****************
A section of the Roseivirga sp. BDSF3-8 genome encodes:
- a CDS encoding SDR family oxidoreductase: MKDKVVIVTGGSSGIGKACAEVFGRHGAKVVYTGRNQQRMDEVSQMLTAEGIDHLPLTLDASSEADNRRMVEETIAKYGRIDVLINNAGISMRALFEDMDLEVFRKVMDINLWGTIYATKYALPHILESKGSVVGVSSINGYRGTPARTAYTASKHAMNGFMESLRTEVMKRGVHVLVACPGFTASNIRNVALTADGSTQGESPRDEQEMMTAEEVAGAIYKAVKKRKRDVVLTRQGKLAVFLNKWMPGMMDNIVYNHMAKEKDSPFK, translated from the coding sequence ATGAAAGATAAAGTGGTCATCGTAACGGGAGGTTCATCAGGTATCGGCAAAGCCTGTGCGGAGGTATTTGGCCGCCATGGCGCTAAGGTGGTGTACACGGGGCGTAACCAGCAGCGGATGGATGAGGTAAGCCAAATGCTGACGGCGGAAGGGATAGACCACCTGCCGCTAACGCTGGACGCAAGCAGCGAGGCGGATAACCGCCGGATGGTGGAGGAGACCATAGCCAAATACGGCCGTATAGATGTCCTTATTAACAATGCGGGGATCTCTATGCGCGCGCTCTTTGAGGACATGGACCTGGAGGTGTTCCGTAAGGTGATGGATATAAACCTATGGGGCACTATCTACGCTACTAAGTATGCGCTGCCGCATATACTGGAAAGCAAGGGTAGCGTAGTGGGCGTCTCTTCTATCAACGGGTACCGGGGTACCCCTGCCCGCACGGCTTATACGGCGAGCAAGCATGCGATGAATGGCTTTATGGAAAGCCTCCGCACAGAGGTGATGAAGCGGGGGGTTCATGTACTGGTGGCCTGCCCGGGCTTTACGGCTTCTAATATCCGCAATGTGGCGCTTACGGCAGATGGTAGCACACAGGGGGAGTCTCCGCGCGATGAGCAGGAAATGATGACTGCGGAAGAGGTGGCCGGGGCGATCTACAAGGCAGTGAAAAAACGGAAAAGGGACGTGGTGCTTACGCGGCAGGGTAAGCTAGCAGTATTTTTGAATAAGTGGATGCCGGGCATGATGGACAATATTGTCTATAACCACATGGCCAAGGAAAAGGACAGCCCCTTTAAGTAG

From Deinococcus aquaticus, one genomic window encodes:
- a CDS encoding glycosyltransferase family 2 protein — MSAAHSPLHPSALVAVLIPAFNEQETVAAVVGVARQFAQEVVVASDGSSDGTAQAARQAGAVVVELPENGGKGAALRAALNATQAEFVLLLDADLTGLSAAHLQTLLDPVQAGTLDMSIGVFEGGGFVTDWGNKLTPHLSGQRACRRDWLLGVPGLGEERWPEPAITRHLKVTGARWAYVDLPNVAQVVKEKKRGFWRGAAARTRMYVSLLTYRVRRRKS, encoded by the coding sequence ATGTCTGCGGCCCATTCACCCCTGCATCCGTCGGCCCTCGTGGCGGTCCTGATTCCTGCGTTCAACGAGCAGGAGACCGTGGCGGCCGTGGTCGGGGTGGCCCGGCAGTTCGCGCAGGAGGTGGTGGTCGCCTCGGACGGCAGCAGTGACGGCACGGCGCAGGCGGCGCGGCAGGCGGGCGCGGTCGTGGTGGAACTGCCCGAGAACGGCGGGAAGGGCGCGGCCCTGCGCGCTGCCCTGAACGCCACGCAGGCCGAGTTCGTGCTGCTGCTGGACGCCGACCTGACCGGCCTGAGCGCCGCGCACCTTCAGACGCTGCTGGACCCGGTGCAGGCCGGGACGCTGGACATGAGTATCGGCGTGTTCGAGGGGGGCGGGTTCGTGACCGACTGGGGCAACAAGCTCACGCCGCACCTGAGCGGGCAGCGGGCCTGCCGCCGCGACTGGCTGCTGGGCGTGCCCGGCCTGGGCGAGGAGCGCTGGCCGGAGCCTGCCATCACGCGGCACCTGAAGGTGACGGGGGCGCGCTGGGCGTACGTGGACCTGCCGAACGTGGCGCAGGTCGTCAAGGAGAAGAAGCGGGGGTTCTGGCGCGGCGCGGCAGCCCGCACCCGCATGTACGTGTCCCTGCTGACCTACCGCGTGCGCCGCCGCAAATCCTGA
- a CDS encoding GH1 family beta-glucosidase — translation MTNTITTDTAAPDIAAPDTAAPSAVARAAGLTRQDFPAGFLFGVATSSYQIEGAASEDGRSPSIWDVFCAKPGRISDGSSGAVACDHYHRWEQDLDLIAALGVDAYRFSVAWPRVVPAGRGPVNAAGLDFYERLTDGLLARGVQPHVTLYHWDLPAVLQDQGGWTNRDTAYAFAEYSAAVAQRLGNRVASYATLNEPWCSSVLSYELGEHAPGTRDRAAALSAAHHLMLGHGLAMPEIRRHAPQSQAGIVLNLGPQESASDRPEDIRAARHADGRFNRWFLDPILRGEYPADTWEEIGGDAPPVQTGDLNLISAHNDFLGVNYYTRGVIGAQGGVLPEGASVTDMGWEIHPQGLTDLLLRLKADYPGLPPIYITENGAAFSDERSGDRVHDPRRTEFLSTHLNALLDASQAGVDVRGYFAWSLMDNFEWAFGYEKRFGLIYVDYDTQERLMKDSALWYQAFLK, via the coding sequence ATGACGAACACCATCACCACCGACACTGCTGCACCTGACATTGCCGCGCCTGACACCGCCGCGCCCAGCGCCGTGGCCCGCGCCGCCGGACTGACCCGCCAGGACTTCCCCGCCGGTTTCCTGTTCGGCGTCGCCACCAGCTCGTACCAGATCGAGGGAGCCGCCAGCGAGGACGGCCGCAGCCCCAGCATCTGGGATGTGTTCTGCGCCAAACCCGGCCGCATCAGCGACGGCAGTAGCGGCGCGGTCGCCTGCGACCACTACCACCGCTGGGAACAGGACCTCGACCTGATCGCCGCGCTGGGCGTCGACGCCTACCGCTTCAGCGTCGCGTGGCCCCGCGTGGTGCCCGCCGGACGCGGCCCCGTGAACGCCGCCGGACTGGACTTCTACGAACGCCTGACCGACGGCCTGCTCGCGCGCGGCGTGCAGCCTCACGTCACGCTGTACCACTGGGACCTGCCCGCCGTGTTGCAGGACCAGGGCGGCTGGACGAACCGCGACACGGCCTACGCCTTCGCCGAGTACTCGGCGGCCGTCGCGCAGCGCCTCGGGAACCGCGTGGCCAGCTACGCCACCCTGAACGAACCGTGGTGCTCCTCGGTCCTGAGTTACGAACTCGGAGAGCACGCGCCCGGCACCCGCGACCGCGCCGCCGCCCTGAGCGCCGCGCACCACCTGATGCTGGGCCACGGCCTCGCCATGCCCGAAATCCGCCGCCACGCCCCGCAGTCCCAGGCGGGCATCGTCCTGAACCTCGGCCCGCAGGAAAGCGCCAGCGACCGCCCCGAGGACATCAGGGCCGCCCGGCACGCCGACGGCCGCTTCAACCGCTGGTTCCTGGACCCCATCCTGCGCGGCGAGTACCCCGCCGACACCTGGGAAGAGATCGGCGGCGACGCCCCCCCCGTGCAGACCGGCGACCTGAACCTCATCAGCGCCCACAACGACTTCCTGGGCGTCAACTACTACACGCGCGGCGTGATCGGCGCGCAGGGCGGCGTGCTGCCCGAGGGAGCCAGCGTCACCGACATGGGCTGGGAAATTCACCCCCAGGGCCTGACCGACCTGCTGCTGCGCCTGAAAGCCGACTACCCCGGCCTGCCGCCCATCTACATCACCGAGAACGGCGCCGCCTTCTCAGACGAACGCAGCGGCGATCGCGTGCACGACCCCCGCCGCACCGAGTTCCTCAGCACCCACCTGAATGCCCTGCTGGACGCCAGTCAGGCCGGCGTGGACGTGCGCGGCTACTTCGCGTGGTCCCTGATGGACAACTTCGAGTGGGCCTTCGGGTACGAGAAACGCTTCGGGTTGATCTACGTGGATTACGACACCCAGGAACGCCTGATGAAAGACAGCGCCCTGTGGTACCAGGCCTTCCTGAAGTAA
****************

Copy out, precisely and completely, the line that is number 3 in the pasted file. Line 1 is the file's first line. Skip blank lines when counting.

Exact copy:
From Deinococcus aquaticus, one genomic window encodes: